Manchester is the home of the industrial age and the birthplace of Lowry, the people's painter, but it is now a dynamic, high-tech city.
Fly into Manchester Airport (MAN) and you will arrive in the beating heart of the North. Gritty, charming and uncompromising, Manchester will beguile and delight its visitors.
Manchester is synonymous in many people's minds with entertainment and the city has given us arguably the world's best-known football team, as well as some great bands. Oasis, New Order, The Smiths, Buzzcocks and Joy Division all hail from Manchester. In the 1980s, the 'Madchester' scene saw the rise of The Inspiral Carpets, The Happy Mondays and The Stone Roses, who all gravitated around the famous Haçienda nightclub. The city also hosts the world-renowned Hallé Orchestra. It is the home of Granada TV and the long-running soap opera Coronation Street. The BBC has recently relocated to Salford Quays too, which has further increased the concentration of creative talent in the city.
The MEN Arena in Manchester has hosted some of the world's greatest music acts, as well as comedy and sports. Lady Gaga has performed there twice and it has also seen performances from Kylie Minogue, Madonna, Janet Jackson and Westlife. In general, nightlife is centred in the Northern Quarter of Manchester, which has some great clubs. Don't forget to also visit Chinatown, which has some excellent Chinese restaurants.
One of the city's most famous icons is Old Trafford, the home of Manchester United. You can tour the ground and see behind the scenes, which is a great day out for football fans. Rivals Manchester City play at the Etihad stadium, which hosted the Commonwealth Games in 2002. The building of this stadium and expansion of facilities in Salford is typical of the rejuvenation the city has enjoyed in recent years.
Manchester's history is chequered, with the Industrial Revolution imposing dreadful hardship and working conditions on workers, who toiled beneath the smoking chimneys that Lowry painted so well. But perhaps it is the same workers' grit that has kept this city vibrant and spirited. It could have disappeared into an industrial wasteland, but it didn't. It survived and thrived and has risen magnificently to the challenges of the modern age. You can find out about the history of the city by visiting the Manchester Museum of Science and Industry and the People's History Museum. The Salford Museum and Art Gallery has a reconstructed Victorian street to amuse children.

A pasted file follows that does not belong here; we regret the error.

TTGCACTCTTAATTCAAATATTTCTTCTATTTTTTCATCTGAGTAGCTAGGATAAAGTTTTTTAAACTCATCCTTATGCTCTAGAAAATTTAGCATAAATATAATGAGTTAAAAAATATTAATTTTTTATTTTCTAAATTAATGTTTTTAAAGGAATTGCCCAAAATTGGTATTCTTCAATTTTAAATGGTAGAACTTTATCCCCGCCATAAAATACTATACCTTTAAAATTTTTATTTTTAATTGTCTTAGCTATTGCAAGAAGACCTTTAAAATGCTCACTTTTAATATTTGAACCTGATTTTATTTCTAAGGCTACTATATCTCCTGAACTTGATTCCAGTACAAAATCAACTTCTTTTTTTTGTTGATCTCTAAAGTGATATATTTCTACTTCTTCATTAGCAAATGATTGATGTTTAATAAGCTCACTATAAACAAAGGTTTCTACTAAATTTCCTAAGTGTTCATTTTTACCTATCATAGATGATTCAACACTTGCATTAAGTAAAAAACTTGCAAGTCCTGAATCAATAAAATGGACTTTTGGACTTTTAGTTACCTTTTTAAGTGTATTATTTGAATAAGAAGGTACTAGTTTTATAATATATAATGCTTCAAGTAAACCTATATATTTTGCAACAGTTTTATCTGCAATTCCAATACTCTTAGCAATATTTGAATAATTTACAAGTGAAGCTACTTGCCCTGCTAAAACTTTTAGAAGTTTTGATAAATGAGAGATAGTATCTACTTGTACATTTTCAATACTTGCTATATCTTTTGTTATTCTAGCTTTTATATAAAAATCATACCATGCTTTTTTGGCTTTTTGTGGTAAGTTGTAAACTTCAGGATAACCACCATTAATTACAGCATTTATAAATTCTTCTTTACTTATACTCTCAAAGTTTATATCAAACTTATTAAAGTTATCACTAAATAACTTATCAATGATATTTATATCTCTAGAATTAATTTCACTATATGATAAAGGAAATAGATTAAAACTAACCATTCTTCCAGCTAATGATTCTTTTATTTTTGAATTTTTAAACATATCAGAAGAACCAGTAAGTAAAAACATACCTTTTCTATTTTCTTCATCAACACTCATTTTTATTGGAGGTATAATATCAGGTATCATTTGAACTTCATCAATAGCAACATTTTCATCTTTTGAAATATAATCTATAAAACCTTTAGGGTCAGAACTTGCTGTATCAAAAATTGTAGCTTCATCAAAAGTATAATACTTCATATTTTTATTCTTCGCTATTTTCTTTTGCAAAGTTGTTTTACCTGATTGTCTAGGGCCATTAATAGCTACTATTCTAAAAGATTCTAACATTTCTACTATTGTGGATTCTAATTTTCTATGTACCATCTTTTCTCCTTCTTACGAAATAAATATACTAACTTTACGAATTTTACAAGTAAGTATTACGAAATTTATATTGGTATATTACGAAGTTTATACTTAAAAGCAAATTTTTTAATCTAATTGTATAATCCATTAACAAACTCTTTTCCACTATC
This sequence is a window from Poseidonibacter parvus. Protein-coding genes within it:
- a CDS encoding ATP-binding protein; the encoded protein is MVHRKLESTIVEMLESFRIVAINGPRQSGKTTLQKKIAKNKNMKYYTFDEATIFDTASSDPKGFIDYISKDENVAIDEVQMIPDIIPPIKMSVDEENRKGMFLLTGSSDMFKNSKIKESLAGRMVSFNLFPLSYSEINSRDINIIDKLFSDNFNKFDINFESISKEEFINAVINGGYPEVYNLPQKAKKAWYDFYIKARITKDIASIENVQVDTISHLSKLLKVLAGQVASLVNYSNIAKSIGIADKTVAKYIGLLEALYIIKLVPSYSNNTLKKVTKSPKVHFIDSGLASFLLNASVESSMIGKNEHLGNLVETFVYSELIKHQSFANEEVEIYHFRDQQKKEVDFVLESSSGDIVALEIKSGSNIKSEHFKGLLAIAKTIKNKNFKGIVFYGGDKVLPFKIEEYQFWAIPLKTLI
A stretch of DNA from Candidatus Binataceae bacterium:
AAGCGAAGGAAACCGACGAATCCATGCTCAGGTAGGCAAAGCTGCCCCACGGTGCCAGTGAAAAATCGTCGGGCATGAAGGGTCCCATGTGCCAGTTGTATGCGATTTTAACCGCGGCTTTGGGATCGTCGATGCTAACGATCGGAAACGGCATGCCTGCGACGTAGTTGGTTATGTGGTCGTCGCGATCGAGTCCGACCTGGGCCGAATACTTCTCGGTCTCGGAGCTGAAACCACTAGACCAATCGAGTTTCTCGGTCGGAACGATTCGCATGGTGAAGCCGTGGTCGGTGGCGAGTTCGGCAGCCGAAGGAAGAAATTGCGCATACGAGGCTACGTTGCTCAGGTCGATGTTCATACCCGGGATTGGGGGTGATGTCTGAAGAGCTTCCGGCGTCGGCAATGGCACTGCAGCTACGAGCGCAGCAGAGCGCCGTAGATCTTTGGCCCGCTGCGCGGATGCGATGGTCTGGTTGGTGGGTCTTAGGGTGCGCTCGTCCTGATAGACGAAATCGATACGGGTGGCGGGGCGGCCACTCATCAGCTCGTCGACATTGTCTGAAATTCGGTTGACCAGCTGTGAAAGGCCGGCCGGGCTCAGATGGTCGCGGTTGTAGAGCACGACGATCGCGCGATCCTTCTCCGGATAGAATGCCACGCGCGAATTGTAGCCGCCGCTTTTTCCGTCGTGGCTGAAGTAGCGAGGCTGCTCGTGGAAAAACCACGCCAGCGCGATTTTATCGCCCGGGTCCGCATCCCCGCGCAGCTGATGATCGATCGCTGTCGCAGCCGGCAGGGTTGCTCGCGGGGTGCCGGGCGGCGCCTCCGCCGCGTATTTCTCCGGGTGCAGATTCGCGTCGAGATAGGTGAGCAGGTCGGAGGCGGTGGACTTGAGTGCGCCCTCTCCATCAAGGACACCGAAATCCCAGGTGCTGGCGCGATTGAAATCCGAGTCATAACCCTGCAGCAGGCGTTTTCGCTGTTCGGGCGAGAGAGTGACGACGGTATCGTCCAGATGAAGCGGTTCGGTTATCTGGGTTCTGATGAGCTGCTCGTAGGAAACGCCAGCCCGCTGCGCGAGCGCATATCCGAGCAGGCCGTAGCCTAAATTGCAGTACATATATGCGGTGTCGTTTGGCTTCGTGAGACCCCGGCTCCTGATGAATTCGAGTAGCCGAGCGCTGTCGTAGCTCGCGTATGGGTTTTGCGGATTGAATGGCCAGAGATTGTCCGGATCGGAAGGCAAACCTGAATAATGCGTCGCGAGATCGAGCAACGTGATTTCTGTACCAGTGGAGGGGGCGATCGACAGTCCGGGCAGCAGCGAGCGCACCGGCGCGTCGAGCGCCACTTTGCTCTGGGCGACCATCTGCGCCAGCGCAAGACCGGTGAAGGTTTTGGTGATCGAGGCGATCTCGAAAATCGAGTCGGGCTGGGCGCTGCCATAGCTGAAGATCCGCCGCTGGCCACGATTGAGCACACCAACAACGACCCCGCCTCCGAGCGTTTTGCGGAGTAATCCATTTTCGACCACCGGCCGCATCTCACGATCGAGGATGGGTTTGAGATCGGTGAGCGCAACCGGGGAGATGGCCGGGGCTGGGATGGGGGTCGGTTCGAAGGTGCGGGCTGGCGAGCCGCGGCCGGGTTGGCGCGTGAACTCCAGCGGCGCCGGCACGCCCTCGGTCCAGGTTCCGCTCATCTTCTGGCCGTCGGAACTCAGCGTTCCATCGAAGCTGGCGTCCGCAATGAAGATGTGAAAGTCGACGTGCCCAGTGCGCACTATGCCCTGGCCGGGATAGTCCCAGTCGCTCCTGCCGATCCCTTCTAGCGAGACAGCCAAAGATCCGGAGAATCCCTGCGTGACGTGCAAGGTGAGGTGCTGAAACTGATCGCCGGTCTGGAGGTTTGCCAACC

Art galleries are also a feature of the city. The Whitworth Gallery houses a large collection of watercolours and textiles. The stunning Lowry Centre provides state-of-the-art gallery space on Salford Quays for the city's collection of Lowry paintings. It also houses two theatres. The Cube Gallery is focussed on modern urban design and architecture. Don't forget to check out what's on at the legendary Cornerhouse for film and cultural activities. It has outgrown its space and is due for a move, but it's always packed, which is testament to the quality of its offerings. Whatever your artistic tastes, you will probably find them catered for somewhere in the city.
One survivor from the industrial age in Manchester is the Manchester Ship Canal, which linked Liverpool and Manchester, enabling manufactured goods to be shipped out and raw materials to be shipped in much more quickly. You can take cruises down the canal today to Liverpool. The old Manchester Town Hall still stands in Albert Square. It was built in the Gothic-revival style and is considered to be one of the most noteworthy Victorian buildings in the country. Architecture enthusiasts should also visit Manchester Cathedral on Victoria Street.
Other places to visit in Manchester include Market Street, the pedestrianised heart of the shopping area and Canal Street, which is the home of the gay community. The largest shopping mall is The Trafford Centre. Look out for the stunning Beetham Tower, which dominates the skyline. If you fancy an up-market night out you can take a ride up the tower to Cloud 23, a bar which offers stunning views of the city from the 23rd floor. It's currently Manchester's tallest building and England's tallest residential tower. Other city attractions include the Big Wheel in Exchange Square. A much-loved icon, the wheel will be returning when the 2012 Olympic Games are over, but whether it will be to the same location is yet to be decided.
If Manchester is your base it's easy to get out of town, with easy access to Leeds, the Lake District, the Peak District, North Wales and the seaside resort of Blackpool. Manchester really is the gateway to the North. Manchester flights are extremely competitively priced, so you can easily have an inexpensive weekend break
Flights to Manchester from London take just an hour and could not be more convenient. You can also fly there from many other domestic and international airports. Getting to and from Manchester Airport is easy, as there are nine trains per hour to Manchester Piccadilly Station. Bus numbers 43, 44 and 105 go into the city centre.
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